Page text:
What Is Applied Behavior Analysis

Applied behavior analysis or ABA is a branch of science that makes use of modern theory of learning in order to modify behavior. The people who makes use of the theory reject the use of hypothetical constructs and puts their focus on observable relationships to the surrounding environment.ABA analysts believe that by assessing relationships at a targeted behavior and the environment the ABA can be used to modify behavior. ABA has been used frequently to treat people who have developmental problems such as autism disorders; however this theory has been successfully employed in other areas such as in AIDS prevention, industrial safety, medical procedure, severe mental disorder and even animal care.

Applied behavior analysis seeks to analyze behavior and is applied systematically in order to improve socially accepted behavior, experimentation is used to identify the variables which are responsible for change in behavior.ABA is only one of the main fields of behavior analysis others are behaviorism and experimental analysis of behaviors. The article done in 1968 by Baer, Wolf and Risley is still a major authority in describing the dimensions used in ABA which are application, focus on behavior, general approach, conceptual system and use of analysis and technology.

The Wolf, Baer and Risley have seven dimensions with certain characteristics which includes;

Applied: Areas of social significance are a major concern to ABA, these scientists take in to consideration not at just the short term change in behavior but also how such change affects the consumer, those who are close to the consumer and if the modification of behavior will alter the interactions between the two.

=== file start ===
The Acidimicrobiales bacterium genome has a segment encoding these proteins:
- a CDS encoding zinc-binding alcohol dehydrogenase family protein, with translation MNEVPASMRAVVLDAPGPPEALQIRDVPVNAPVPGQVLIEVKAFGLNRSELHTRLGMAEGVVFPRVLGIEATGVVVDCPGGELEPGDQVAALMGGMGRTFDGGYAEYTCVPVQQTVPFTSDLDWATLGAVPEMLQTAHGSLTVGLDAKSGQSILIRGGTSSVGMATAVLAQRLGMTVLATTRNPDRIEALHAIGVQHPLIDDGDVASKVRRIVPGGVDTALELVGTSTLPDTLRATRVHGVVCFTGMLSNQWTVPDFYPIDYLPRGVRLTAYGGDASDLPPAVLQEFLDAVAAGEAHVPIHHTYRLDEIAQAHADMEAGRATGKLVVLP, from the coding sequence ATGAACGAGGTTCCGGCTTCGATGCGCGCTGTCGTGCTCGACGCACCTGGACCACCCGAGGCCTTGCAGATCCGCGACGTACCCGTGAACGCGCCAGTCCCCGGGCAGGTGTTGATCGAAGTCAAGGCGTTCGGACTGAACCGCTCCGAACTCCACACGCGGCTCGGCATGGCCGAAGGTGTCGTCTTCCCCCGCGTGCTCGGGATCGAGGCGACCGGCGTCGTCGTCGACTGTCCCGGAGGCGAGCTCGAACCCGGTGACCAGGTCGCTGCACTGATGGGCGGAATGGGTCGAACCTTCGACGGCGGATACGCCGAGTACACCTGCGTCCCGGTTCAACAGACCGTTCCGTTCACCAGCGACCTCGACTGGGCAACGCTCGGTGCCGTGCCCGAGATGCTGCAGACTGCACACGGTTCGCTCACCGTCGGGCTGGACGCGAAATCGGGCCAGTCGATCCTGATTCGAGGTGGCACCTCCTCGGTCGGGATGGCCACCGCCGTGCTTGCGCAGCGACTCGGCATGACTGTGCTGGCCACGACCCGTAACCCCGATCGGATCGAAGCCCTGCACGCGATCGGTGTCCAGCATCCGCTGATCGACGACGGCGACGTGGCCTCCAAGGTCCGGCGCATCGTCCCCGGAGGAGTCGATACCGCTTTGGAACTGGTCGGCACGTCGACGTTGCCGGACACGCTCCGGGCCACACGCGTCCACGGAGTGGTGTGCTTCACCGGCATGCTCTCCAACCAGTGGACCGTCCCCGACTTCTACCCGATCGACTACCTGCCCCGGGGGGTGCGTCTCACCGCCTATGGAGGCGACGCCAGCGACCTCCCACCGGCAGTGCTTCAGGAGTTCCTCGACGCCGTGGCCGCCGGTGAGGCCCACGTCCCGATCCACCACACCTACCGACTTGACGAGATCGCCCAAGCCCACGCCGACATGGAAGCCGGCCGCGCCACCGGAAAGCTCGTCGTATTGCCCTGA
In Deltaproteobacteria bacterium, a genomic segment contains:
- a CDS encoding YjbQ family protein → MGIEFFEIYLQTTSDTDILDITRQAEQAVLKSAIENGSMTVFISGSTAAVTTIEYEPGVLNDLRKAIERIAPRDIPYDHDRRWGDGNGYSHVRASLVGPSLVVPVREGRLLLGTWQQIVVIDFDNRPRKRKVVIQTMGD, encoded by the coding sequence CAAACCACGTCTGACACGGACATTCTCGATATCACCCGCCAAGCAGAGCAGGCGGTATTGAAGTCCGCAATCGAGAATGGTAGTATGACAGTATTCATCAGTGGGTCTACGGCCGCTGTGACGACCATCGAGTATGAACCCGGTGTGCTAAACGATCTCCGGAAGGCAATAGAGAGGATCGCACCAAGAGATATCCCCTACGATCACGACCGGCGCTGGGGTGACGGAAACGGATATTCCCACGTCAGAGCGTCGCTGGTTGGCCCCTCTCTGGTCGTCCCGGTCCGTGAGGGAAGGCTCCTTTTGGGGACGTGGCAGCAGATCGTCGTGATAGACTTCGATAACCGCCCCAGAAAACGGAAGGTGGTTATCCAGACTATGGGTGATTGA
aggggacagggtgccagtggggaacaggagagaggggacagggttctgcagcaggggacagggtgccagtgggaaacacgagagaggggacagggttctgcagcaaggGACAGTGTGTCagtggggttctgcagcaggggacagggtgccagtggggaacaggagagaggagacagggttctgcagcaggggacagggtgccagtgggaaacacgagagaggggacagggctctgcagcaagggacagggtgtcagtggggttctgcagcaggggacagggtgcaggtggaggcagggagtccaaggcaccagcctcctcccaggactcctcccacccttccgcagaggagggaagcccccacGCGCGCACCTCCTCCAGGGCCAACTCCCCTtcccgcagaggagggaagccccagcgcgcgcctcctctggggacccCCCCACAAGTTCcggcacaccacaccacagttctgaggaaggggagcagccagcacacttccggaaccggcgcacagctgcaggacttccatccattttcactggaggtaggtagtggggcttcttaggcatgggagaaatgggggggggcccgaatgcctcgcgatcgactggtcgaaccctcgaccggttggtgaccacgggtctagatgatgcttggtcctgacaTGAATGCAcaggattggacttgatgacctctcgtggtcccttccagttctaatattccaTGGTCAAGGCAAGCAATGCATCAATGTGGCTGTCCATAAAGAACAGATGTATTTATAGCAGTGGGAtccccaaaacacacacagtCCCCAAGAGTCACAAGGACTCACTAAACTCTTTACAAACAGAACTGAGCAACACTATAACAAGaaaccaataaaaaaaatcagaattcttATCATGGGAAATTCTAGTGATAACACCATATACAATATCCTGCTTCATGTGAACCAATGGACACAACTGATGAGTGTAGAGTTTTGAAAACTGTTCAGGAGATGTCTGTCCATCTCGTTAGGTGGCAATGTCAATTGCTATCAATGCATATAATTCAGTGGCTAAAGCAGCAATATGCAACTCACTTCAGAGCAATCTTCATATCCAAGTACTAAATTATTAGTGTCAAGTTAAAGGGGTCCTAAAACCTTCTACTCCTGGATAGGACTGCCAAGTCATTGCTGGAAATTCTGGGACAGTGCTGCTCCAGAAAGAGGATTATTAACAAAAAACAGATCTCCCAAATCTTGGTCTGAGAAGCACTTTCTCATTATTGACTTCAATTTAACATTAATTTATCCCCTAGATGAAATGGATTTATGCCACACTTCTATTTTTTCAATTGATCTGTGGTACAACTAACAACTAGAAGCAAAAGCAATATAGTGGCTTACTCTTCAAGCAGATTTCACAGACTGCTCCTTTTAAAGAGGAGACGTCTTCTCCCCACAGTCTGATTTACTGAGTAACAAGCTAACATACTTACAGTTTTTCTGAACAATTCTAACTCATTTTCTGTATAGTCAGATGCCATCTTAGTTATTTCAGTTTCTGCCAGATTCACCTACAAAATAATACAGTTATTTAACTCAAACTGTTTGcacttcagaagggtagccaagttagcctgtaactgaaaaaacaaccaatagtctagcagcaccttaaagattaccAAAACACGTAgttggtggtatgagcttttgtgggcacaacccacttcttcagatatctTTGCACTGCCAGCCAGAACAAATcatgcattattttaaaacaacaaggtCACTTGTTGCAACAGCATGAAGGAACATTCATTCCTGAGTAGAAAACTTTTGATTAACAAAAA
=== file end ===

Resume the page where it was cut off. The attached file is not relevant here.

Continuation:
Behavior: In ABA the behavior must change not just what the consumer says or thinks about the behavior. The goal of the behavior scientists is not just to stop the consumers from complaining about behavioral  problems, rather they need to change the problem behavior itself.ABA believes that behavior must be objectively measured as a behavioral scientist cannot be able to measure non-behavioral substitutes.

Analytic: Behavioral scientist must be able to demonstrate control over the behavior that is being changed. An ABA scientist in the lab can be able to stop the behavior at will which makes it as easy as any research or experiment. In real life such practice is not only hard  but also unethical ,according to Wolf and Risley this should not be a hindrance to science from accomplishing its principles.ABA therefore uses certain designs that best employed in applied settings in order to demonstrate control as well as maintain ethical standards.

The two are reversal and multiple baseline designs, in reversal design the choice of behavior is measured before any interventions are made. Immediately the pattern of behavior is established as stable intervention is introduced and behavior is measured again. Should the behavior change with the intervention measurements are taken and this continues until the behavior seems to be stabilized. After some time the intervention is removed or reduced and measurement is taken again in order to find out if it has changed.ABA believes that if the scientist has truly established control over the behavior with the interventions the behavior of interest should change due the intervention of the changes.